According to a recent segment on NPR’s Morning Edition, a main target of the nationwide budget deficit-cutting effort could be the Children’s Supplemental Security Income (SSI). Children’s SSI provides a check each month to low-income children with severe disabilities. The rate of children on SSI has rapidly expanded—nearly quadrupled—within the last 30 years to include children with mental, behavioral and learning disorders like ADHD, speech delays, autism and bipolar disorder. In fact, children with ADHD (or “other mental disorders”) now make up more than half of recipients of SSI. This growth is attributed to a national increase in child poverty as well as increased access to health care for children, who get diagnosed earlier and more frequently with disabilities.
Recently, Children’s SSI has been confronted with the criticism that the program has been and is being overused. Critics claim that the SSI program has become “the Other Welfare,” and that low-income families are turning to SSI as a more general welfare program once they are no longer eligible for Welfare benefits. In the face of this mounting criticism, critics of SSI propose limiting benefits for children with ADHD for example, a proposal which could save the federal government $1.4 billion over the next 10 years and aid in trimming the national deficit.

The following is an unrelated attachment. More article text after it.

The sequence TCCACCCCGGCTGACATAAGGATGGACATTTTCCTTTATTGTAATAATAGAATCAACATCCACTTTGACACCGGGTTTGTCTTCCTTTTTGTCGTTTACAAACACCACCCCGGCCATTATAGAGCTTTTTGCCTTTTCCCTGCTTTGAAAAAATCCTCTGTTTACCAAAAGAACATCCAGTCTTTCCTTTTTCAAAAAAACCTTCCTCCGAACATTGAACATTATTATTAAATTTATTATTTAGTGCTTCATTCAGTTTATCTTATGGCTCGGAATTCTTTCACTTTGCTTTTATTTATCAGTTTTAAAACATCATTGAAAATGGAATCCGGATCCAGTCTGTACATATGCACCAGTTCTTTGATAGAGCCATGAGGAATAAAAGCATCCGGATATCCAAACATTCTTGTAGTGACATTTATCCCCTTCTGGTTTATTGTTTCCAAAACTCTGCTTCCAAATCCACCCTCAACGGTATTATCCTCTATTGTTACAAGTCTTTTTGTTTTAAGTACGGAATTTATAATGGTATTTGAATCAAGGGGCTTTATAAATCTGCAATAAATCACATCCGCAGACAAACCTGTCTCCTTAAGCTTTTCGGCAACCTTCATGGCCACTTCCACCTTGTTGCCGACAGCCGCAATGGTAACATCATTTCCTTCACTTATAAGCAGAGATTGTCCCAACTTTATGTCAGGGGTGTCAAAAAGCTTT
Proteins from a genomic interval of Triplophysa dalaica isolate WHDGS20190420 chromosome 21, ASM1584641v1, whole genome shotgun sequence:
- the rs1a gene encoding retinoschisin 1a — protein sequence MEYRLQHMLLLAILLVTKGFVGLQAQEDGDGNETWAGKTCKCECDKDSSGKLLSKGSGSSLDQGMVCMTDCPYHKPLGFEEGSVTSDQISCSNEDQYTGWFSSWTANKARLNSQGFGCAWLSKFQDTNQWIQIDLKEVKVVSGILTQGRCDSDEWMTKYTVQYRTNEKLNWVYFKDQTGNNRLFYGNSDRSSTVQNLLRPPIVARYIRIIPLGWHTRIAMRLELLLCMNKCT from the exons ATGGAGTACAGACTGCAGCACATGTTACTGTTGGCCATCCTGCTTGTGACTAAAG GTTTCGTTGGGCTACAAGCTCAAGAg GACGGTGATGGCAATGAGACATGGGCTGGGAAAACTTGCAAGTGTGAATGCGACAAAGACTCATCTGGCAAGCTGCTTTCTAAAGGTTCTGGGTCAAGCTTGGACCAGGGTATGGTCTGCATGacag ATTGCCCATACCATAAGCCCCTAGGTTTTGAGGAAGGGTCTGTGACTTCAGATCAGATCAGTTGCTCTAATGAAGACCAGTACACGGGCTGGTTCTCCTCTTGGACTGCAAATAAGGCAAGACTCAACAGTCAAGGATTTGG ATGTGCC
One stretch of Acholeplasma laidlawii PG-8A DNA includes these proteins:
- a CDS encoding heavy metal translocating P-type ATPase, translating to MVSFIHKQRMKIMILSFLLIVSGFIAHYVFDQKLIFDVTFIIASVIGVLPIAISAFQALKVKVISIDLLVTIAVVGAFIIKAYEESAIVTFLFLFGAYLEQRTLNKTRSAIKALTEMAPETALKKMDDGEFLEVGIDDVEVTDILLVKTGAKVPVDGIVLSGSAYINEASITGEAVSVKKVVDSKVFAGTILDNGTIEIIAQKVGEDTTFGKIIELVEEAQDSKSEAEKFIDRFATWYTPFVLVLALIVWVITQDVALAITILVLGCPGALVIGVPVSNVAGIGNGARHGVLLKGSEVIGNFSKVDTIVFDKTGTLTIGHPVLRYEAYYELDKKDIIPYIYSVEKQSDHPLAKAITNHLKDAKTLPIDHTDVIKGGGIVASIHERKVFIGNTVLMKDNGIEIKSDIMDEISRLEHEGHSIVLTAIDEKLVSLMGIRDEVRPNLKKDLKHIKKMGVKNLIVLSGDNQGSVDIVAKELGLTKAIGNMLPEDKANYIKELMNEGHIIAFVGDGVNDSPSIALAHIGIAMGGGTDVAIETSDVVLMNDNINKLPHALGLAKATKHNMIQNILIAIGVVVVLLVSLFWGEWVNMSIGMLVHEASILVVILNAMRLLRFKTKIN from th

However, children advocates explain that limiting these benefits would target a critical lifeline for very vulnerable children. The Bazelon Center for Mental Health Law responded to the allegations with a campaign to lobby Congress in defense of the SSI program. Bazelon fully supports the SSI disability program by refuting the unsubstantiated claims about SSI overuse, and has succeeded in garnering the support of senators who have issued press releases and written letters to President Obama in opposition to the proposed cuts.